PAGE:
In NYC, I feel most at home eating Korean BBQ with friends who know me best.
There’s that whole thing that people have smaller apartments in New York than they would otherwise because (1) it’s expensive and (2) you don’t entertain at home, you meet up in the city.
That said, the friends I met up with tonight are the friends who I’ve shared meals with in the comfort of our various homes.
But, like tonight, we’ve shared way more meals together out in the city.
So what does this have to do with writing? Honestly I just started typing (on a treadmill, my other home recently) hoping some connection would come.
I guess it’d be that there is so much value in the tools you know. Yes, you should explore new tools to see if there are any 2-10x improvements out there worth learning.
But if you need to get something done reliably, you shouldn’t try to combine that learning the new tool.
That said, there’s value in using the new tool in an actual meaningful project. Because you can then weigh how well it works in your actual workflow.
So it’s all a trade off in getting something done vs. learning a new tool effectively.
And now, a sloppy transition to a book quote and another point on writing: start with small ideas and build from there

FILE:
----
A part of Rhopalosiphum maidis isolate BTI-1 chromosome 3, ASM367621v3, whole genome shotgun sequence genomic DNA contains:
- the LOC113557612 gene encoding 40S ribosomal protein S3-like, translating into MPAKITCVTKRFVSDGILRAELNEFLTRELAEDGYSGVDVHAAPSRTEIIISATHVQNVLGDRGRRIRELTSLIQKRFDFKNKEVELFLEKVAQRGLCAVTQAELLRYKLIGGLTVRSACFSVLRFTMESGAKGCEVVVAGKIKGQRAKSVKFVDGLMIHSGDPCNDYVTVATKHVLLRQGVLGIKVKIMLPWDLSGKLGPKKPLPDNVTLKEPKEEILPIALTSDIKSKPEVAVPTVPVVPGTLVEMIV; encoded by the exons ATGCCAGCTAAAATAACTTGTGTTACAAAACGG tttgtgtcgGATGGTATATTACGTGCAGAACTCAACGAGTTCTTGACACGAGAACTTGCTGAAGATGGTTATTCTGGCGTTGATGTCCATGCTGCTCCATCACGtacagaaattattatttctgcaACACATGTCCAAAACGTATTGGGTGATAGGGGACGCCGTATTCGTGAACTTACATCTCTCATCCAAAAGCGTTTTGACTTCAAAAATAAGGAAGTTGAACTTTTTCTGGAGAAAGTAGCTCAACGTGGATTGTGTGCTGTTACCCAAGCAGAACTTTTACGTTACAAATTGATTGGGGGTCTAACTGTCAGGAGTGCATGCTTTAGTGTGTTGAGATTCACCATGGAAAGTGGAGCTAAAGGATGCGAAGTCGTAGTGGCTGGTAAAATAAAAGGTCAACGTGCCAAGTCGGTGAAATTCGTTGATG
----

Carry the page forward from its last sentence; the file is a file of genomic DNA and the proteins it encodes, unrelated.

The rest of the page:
I put Tyson Fury & Deontay Wilder III on the other night, thinking the first couple rounds might be interesting. I ended up watching the entire thing, as it evolved into one of the great modern heavyweight fights.
Sometimes ideas can grow from “oh I’ll jot this thing down” to “oh I’ll revise 100 pages of this”.
From 21 Lessons:
I tried to answer this question in a single tweet. Then the tweet turned into a tweetstorm. The tweetstorm turned into an article. The article turned into three articles. Three articles turned into 21 Lessons. And 21 Lessons turned into this book. So I guess I’m just really bad at condensing my thoughts into a single tweet.
Gigi was trying to answer “what have you learned from Bitcoin?” and it turned from tweet into an excellent book.
Round 1, you start with some tweets to feel things out.
Round 3, you get a nice few paragraphs in, looks pretty straightforward. It’s not.
Round 4, you get knocked down a couple times. But you stick with it.
With each of the next rounds you’re able to keep going. To keep chipping away. You have Resistance in control and wobbly.
But Resistance can get you if you’re not paying attention. So you have to keep showing up, focused.
Keep your hands moving.
Eventually you triumph.
And you hit publish.